Sonia Hendy-IsaacBy Sonia Hendy-Isaac – Senior Lecturer, Curriculum Design for Employer Engagement

This may seem a little harsh, but ‘beyond the oblivious’ is probably a fairer title; we spend far too much time treading the familiar paths of ‘networking’ that more often than not we’re oblivious to the subtleties of the actual definition. When you pull networking back to the basic noun level, it’s a group or system that is interconnected – what we get hung up on is the verb ‘networking’ and its context; it must be professional and it must be an exchange.

Let’s ignore the bundle of business cards tucked in the corner of a drawer for a minute and ask a simpler question – what do you want to achieve through networking – kudos, new opportunities, a job or placement, more industry knowledge, or something else entirely? The motivation to network is more essential than you’d think; without understanding your primary intended outcome, you’ll end up at events, business breakfasts and conferences that serve little or no purpose, and although there may be secondary or unintended outcomes, that’s more often luck than judgement.

So, first things first – know why you’re networking and what your output from the activity should look like – and whilst setting a target for the number of cards you collect might offer you the opportunity to leave an event in a timely fashion, it doesn’t encourage focused activity to deliver your outcome. Once you understand your ‘why’, you can be selective about the events you attend; for example, if your aim is to find a new job or career opportunity, a business breakfast whose attendees are at the same level as you, might open the door to a new company contact, but may require referral to a more senior colleague for recruitment. Although this sounds like a 2-for-1 offer in terms of boosting the number of people in your network, it requires more time and relies on the goodwill of your new contact to get to a decision-maker; in contrast, if you attend a similar event aimed at middle management or even one that intends to discuss the challenges of recruitment, you suddenly find yourself in a room full of people who have the potential to facilitate your intended outcome and if you gear your discussions around your desire to understand the recruitment process to improve your own effectiveness within the job market… Well, it doesn’t take a genius to join up that thought process.

With your ‘why and output(s)’ clear, reconsider what you think of as networking; having your pitch at the ready as you navigate a room full of professionals with a handful of business cards is all very well and good, but have you considered the network a little closer to home? The bundle of cards in the desk drawer mentioned earlier, University Alumni, friends and family, colleagues, ex-colleagues and the like are a group that are interconnected with you – use them! How many times have you heard someone groan, ‘Oh, if only you’d told me you were looking for a new job/supplier/marketing consultant – I had something/one that would have been perfect!’; these are the moments when your reconsideration of ‘network’ kicks you in the teeth! It’s not always about presenting well, front and centre, making eye contact, being affable at a conference supper – sometimes it’s as simple as using the connections you already have. To this end, organise your contacts into sections and send out the odd email update; target it based on your intended outcome – there’s little point having a network if you don’t actually exploit it.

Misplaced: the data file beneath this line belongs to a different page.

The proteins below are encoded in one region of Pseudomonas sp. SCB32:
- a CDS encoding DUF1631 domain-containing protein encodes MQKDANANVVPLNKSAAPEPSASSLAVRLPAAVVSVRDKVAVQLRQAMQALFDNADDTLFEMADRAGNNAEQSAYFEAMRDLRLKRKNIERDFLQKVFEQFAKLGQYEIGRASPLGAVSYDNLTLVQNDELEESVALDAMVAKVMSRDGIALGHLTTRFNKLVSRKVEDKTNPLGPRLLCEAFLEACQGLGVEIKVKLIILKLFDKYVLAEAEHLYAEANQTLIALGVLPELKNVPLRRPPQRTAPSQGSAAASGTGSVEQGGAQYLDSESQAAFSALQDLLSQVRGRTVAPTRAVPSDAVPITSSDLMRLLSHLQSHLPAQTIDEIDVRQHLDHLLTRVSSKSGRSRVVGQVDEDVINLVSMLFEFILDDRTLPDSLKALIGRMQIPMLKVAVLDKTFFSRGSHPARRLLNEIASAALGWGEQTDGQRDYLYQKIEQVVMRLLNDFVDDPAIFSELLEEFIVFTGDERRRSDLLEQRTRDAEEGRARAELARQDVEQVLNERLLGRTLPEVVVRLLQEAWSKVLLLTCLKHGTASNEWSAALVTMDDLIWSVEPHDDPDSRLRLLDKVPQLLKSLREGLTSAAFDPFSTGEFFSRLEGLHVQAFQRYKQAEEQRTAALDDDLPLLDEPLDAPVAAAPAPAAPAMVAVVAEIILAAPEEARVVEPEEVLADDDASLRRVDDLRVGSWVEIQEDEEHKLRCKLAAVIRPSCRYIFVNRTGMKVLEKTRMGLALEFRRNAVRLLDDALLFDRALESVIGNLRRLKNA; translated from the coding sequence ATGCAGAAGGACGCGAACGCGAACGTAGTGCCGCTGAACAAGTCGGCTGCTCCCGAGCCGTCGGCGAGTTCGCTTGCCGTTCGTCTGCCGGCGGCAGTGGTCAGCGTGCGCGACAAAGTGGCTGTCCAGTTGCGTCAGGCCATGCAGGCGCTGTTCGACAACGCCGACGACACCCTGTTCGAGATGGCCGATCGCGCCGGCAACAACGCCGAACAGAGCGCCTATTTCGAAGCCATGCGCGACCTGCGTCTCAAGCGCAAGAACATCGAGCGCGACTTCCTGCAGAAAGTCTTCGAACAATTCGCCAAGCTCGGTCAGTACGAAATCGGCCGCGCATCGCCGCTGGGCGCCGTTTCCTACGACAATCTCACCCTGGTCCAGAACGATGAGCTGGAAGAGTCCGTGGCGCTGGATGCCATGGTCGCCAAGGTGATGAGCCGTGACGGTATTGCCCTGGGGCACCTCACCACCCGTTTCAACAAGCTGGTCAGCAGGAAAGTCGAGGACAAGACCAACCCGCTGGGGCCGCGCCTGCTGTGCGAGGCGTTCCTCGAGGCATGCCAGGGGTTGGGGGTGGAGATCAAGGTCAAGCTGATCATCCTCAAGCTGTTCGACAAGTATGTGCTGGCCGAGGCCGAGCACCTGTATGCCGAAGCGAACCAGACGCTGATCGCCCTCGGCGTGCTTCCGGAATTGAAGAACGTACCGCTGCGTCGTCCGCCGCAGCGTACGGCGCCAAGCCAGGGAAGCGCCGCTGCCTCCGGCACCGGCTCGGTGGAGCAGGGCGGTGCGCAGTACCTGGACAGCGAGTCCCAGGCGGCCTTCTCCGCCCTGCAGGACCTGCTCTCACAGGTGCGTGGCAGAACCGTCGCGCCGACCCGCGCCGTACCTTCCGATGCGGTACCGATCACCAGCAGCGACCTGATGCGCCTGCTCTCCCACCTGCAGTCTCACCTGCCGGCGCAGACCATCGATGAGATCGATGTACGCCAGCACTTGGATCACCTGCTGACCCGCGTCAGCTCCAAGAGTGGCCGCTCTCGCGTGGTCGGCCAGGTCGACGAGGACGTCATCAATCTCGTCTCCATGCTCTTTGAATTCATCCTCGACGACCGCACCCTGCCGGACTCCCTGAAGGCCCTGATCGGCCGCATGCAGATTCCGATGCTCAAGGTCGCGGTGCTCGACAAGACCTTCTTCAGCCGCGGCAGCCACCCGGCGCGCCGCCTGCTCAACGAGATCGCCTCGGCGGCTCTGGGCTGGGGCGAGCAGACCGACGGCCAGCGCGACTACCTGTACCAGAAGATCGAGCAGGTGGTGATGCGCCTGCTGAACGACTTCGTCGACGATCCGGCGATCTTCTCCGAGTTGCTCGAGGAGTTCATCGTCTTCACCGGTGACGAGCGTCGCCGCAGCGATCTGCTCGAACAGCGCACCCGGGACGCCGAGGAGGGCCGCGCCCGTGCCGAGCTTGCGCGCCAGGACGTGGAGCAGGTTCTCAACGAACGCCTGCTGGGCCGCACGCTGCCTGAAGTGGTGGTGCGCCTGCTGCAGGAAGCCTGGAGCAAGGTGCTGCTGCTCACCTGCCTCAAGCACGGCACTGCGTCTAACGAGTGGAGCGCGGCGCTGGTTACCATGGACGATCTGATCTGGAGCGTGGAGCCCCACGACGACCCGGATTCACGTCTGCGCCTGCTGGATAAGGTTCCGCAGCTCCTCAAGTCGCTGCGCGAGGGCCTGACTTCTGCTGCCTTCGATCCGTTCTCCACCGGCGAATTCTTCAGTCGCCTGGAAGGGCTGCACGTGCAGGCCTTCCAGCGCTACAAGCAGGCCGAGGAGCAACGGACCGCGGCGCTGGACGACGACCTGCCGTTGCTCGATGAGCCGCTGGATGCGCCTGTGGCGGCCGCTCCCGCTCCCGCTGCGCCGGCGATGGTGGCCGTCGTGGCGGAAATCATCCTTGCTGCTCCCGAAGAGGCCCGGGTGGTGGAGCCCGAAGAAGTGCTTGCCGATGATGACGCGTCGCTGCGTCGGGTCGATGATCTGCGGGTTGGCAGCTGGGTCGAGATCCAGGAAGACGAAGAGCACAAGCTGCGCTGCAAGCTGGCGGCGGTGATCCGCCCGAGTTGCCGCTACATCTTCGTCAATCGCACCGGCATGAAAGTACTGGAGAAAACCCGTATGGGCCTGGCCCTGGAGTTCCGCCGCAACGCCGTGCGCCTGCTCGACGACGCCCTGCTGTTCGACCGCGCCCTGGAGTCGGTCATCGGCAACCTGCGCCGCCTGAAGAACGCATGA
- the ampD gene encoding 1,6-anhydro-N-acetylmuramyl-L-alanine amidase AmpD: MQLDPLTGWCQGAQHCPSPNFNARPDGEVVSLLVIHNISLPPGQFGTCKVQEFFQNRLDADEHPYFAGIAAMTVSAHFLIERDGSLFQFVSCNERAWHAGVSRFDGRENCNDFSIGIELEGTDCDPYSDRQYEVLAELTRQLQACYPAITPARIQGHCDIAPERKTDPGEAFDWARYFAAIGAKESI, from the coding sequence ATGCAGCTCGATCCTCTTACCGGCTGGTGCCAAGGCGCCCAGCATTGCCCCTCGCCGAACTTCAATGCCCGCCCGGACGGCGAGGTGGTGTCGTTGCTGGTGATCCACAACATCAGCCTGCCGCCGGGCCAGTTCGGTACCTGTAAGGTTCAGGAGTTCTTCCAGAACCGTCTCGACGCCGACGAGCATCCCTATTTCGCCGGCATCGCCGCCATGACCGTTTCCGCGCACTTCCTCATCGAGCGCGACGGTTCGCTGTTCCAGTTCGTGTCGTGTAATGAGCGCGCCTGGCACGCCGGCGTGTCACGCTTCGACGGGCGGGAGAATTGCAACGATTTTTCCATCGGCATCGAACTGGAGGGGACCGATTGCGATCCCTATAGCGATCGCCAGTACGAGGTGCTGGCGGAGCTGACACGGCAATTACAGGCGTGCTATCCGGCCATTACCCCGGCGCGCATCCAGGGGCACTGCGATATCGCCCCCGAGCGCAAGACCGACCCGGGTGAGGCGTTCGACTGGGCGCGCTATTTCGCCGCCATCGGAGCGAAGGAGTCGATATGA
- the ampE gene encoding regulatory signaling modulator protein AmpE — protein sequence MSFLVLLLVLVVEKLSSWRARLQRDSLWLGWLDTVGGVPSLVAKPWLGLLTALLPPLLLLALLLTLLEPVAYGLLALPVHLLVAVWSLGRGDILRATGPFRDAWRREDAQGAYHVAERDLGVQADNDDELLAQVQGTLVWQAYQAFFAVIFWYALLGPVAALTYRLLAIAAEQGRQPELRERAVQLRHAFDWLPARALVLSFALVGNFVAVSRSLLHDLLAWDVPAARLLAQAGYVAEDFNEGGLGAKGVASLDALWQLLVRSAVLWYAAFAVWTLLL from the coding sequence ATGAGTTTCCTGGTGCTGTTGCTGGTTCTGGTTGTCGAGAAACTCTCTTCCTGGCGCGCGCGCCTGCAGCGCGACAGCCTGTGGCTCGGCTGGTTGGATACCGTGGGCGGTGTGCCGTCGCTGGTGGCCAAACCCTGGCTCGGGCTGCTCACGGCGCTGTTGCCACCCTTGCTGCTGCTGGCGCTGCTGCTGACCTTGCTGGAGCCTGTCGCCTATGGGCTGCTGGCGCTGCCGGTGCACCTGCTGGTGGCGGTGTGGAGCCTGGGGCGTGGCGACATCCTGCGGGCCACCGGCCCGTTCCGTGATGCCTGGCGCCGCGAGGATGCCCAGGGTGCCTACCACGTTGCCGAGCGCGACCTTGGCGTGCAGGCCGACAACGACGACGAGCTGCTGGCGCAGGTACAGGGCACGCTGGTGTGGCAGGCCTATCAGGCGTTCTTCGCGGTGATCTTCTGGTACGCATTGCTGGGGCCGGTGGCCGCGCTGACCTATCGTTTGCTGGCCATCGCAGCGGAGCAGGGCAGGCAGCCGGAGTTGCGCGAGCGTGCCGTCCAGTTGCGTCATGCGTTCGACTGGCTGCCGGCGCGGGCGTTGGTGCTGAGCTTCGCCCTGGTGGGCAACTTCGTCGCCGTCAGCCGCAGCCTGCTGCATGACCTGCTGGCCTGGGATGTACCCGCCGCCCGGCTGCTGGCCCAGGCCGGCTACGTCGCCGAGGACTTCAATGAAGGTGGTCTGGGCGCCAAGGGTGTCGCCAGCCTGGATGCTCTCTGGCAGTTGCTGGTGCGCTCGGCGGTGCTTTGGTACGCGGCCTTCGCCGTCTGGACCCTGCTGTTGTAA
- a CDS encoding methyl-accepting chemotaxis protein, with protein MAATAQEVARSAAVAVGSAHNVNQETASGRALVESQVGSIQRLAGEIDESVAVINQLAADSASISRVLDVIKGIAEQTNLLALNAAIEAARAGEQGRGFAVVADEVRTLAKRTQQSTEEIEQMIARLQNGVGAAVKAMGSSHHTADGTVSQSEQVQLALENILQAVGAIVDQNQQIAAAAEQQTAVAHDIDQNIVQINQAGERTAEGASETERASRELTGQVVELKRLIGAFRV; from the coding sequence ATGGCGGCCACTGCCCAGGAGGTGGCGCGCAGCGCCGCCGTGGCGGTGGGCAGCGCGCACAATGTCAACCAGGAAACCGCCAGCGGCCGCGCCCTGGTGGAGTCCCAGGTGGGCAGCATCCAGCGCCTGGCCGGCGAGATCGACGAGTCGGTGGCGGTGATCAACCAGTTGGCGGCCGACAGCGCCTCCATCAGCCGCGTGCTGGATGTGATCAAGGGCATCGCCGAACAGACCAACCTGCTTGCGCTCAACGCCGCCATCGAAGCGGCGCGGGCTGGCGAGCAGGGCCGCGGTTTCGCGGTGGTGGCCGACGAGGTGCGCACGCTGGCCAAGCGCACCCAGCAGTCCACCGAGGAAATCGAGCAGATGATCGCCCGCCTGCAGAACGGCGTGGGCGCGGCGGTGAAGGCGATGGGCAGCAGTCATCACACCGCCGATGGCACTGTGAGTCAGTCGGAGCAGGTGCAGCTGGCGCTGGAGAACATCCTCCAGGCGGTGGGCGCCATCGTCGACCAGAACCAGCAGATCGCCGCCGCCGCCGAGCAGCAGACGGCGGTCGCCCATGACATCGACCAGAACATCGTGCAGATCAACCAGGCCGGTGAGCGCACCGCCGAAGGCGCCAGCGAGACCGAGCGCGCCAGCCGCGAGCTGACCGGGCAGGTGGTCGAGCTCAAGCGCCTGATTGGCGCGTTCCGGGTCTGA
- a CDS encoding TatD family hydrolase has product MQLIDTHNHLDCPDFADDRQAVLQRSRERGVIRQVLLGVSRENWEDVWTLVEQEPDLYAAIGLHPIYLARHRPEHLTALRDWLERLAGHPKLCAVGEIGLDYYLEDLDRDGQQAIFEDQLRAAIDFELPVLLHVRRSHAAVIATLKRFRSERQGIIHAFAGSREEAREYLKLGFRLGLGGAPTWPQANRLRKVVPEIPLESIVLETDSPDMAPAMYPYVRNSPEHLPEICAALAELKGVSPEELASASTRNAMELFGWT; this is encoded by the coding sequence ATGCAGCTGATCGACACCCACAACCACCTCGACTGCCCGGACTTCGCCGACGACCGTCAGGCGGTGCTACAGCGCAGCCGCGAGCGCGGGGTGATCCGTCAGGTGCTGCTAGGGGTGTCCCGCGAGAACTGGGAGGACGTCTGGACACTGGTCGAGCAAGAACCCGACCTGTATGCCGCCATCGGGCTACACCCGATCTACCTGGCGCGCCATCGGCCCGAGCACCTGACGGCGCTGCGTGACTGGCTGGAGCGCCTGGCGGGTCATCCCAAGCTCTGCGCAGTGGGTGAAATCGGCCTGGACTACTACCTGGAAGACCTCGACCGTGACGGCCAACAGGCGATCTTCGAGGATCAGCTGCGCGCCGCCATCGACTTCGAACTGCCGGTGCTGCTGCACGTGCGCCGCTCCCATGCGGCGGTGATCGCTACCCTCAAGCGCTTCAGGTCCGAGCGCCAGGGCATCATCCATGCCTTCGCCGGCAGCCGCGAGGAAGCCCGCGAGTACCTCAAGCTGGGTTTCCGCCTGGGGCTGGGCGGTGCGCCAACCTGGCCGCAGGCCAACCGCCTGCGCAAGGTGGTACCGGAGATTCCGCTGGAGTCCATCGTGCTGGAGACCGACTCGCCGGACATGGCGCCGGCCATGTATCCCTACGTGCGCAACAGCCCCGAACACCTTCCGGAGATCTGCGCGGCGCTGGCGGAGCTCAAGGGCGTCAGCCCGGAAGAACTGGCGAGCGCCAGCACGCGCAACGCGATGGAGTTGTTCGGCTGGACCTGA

And when thinking of ‘staying in contact’, think Social Networking – the clue is in the title – don’t be afraid to exploit the Twittersphere, Facebook, LinkedIn or even Pinterest in a professional context, especially if your aim is simply to raise your own profile. Whilst shameless self-promotion can be considered bad form – subtle but consistent interactions with the experts or leaders in your field is worth its weight in gold, especially when you’re seeking new opportunities – the current practice of recruitment via Google can be used to your advantage in this way – finding your conversations with industry specialists or thought leaders through a Twitter link can only be a good thing. This method is especially great for introverts; however, do be wary of the time implications – take some tips on how to maximise these tools without losing your way in the haze. And remember – keep your online presence professional!

Keep your presence professional but make everything else personal! Your contacts list should include up-to-date contact details – but it’s just as important to hold the details of the contact you actually had; this ought to include where, when and how you met, and at least one personal detail – a holiday destination, their daughter’s name, the project they were working on – whatever it is, put it in your phone, on the back of the business card, or in your email directory and cite it in your next conversation. Remember, everyone likes to be heard – show you were listening.

Finally, networking is not about quantity, it’s about quality – the best networkers are friendly, approachable, and can carry a two-way conversation (even in a virtual space) but more than that, they find their opportunities by design, and not by accident. This is simply because they know their why and intended outcome(s), they target the events they attend, and the conversations they have, they recall the details and maintain the contact through strong organisation. Remember the definitions – the interconnector is you.

The following two tabs change content below.
Sonia Hendy-Isaac

Sonia Hendy-Isaac

Senior Lecturer, Curriculum Design for Employer Engagement